It looks like the stainless idea was not good after all...
harrisonpatm wrote:My one thought is, if the volume of water is lower, will this affect the steam function? When a boiler is 3/4 full of hot pressurized water and the steam valve is opened, there is a loss of pressure and temperature. When the valve is shut, the pressure/temperature returns, mostly due to the heating element cycling on, but the element is helped (or has less work to do) by the thermal mass of a 3/4 full tank of water and its high specific heat. If you adjust the level probe and the tank is kept at, say, 1/4 full, thats less thermal mass and your steam pressure will take longer to build up. However, if you're only making one coffee at a time, perhaps this isn't an issue for you
yes, if you reduce the amount of water in the boiler you are not going to be able to have the steam valve open as long without waiting to warm up. But keep in mind that a regular E61 for home use has a 1,7L boiler usually filled with around 0,8L of water. If I manage to reduce the boiler volume one liter with glass marbles i will still have the thermal mass of 2,5L (recalling the specific heats above). And as you said i do not make many coffees
Jeff wrote:How much do you think is [heating and] boiling the water and how much is heat loss from the boiler and group?
From the energy consumption measurements i have done, i found out that, during the first heating of the machine, from cold to first time hitting run temperature, it takes about 15 minutes and consumes 0,4 -0,5 Kwh depending on morning or noon coffee. The amount of energy needed to warm up 3 liters of water up to working temperature (from 20°C to 120°C) is 0,35Kwh. if i manage to replace one liter of water with glass marbles this number goes to 0,3 Kwh.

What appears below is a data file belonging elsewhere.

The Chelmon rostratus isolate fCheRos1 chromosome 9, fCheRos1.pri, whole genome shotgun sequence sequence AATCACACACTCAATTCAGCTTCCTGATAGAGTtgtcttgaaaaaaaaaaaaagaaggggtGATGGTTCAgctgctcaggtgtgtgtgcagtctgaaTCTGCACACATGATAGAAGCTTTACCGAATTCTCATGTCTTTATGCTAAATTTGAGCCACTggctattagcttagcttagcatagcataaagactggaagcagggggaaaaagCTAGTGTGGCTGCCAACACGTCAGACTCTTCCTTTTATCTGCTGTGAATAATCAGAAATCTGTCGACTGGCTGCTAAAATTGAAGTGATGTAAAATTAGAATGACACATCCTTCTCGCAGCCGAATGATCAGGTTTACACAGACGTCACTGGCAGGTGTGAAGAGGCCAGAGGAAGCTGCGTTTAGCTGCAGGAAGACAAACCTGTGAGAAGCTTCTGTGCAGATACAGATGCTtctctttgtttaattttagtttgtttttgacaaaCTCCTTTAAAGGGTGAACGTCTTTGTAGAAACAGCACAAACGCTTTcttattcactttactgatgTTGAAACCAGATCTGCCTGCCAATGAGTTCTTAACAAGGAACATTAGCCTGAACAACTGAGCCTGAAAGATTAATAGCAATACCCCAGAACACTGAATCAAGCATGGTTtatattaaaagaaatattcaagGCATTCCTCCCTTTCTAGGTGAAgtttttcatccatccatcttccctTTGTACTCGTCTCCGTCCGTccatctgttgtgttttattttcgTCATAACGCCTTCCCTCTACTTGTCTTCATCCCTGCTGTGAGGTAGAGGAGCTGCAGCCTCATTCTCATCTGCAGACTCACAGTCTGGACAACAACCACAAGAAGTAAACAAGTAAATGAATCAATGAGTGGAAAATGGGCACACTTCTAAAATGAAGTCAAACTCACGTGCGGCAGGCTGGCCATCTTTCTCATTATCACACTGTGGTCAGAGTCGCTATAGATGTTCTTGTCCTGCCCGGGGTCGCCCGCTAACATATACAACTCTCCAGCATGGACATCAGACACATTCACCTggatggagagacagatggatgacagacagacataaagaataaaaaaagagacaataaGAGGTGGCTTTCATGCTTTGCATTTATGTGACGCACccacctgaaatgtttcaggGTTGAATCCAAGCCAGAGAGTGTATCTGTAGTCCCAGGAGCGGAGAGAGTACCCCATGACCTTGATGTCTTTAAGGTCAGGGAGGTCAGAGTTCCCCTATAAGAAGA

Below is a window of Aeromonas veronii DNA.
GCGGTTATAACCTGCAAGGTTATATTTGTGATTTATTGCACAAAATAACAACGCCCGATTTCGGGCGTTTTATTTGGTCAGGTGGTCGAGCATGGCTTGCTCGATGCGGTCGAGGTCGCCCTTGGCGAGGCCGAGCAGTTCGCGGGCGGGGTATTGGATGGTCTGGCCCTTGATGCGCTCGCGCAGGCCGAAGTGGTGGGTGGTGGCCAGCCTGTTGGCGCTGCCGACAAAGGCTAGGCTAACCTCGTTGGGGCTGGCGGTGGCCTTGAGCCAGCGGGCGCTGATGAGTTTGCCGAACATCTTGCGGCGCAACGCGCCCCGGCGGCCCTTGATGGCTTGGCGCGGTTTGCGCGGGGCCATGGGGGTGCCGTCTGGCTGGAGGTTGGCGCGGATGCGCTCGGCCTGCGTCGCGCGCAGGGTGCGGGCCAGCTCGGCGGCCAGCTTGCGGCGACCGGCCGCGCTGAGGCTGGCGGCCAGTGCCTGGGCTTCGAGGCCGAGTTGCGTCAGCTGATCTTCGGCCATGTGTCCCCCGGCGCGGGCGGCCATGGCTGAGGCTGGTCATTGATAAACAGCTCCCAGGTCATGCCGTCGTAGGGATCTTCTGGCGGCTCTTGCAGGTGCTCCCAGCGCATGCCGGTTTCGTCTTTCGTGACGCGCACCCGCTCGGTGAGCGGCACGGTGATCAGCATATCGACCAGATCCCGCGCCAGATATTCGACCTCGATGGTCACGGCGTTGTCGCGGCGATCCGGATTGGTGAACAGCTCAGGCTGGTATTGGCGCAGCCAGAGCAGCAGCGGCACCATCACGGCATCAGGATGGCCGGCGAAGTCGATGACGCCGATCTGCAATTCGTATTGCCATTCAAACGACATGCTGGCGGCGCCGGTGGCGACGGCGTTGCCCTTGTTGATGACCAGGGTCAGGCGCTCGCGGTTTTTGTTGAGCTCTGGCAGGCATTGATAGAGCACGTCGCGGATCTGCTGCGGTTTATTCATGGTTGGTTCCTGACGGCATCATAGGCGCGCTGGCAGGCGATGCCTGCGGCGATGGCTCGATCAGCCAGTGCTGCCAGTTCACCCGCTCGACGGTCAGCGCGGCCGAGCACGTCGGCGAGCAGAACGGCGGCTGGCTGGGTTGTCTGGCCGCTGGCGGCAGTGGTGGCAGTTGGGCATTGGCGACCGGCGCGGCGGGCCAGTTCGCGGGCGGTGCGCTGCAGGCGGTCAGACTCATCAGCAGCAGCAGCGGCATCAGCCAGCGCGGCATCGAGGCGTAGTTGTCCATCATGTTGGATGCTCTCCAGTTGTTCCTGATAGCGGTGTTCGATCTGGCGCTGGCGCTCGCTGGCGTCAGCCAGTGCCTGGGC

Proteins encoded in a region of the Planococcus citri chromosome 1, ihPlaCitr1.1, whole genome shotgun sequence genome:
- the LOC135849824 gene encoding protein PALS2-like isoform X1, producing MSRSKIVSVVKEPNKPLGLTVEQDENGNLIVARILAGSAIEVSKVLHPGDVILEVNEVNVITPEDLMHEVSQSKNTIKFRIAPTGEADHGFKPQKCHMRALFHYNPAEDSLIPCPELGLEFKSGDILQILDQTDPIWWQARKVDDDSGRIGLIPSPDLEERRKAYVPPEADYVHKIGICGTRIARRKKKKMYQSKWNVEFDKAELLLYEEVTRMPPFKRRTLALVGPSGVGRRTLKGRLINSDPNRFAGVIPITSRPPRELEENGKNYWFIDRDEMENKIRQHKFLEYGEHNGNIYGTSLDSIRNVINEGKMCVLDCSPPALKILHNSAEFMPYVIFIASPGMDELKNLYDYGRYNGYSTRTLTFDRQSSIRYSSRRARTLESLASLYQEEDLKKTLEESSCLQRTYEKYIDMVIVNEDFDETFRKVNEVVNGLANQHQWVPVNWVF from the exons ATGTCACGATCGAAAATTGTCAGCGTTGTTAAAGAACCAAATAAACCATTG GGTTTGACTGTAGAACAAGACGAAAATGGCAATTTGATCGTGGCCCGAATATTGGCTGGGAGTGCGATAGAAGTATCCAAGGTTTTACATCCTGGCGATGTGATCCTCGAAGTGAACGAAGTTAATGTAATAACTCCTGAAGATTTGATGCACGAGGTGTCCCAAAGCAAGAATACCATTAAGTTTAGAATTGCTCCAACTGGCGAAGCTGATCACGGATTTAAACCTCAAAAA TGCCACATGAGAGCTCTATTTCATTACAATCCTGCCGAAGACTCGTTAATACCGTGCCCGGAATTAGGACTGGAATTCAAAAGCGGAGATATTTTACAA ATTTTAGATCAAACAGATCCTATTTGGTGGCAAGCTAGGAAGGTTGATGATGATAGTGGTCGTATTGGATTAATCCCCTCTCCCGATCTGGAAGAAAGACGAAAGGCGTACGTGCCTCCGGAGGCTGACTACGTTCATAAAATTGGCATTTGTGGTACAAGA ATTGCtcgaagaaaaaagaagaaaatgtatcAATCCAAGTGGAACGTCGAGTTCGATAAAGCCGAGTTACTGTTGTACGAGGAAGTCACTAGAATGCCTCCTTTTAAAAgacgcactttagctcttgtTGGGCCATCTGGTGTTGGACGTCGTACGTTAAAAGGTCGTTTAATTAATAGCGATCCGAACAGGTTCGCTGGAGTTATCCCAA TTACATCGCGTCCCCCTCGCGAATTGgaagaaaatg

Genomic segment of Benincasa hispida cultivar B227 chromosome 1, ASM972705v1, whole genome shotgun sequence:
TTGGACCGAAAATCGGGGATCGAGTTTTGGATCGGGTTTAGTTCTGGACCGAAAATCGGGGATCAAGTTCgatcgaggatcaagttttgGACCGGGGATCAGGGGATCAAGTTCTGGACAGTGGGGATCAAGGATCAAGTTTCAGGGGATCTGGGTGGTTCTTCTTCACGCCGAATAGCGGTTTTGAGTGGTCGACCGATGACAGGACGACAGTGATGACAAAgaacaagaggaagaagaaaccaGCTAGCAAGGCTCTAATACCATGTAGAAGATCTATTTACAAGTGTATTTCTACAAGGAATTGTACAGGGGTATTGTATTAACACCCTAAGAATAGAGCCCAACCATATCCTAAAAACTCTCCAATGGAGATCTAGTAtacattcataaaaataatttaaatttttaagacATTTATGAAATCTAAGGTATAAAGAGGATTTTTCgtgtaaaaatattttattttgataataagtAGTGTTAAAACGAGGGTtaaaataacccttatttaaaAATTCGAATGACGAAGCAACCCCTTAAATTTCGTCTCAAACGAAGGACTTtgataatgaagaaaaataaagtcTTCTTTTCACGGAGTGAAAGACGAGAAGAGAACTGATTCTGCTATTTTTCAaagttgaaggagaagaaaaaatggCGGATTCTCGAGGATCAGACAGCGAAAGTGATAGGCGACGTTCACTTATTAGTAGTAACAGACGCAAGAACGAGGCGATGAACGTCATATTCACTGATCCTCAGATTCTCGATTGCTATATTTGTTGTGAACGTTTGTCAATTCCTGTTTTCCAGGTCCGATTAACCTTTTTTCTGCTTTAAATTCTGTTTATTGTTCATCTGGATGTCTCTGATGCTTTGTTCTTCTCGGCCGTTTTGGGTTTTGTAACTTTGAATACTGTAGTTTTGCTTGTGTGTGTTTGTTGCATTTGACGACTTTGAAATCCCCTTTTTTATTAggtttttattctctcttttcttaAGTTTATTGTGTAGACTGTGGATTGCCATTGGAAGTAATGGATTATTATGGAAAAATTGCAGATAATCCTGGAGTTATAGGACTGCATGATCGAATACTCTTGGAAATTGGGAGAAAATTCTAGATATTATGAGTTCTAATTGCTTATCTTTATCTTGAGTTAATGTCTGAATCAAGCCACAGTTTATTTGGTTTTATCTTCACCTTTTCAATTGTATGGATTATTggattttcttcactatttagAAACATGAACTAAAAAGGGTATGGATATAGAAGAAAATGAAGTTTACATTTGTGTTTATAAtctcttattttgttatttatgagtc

For reference, before i bought the Armaflex insulation i did some calculations of what kind of energy reduction i could expect,
i calculated that during the first 15 minutes, 0,045 Kwh are lost due to heat loss. between 15 and 30 min the machine losses about 0,09 Kwh.
So, the theoretical amount of energy that i could theoretically spare if i got the perfect insulation is 0,135Kwh.
Jeff wrote:0.36 kW (360 W) "hot idle" gives an idea that heat loss is a significant contributor. I vaguely remember my E61 HX idling at around 45 W.
I think this number is a little bit off, i measured my old Gaggia before selling it, and i measured arround 60 W, A friend of mine got a rocket espresso, but with the current situation i havent manged to storm his flat, powermeter in hand

JRising
Team HB

#9: Post by JRising »

I'm with Baldheadracing.
Just changing the water to stainless steel by putting things other than water into the boiler won't greatly change the thermal properties of "the boiler and everything in it". You would have to insulate the ball bearings so that they're not drawing heat out of the water if you want to just reduce the thermal mass of "the boiler and everything in it that the element needs to heat". What's more, stainless steel sinks and proves itself to be denser than water, so it's actually more thermal mass than the water it has displaced.n The amount of cold water coming in to displace the brew water out is... Well, you know.

Theoretically, in a multi-brewhead, HX machine, one could empty all but one heat exchanger and only use the non-emptied brewhead to simulate reducing the thermally conductive "boiler and everything in it" but the electricity savings aren't anywhere near what one would see in buying a single brewhead machine if that were the size they needed.

The insulation is a good idea. Insulate the boiler however possible so 'the boiler and everything in it' aren't leeching out heat to mounting bolts, brackets, brass pipes touching body, etc.

harrisonpatm

#10: Post by harrisonpatm »

The takeaway i'm getting is, there's a lot to takeaway! Lots of variables besides just the math: what machine are you using, what is your coffee consumption, what are your goals, ect. Which is fun to think about and fascinating.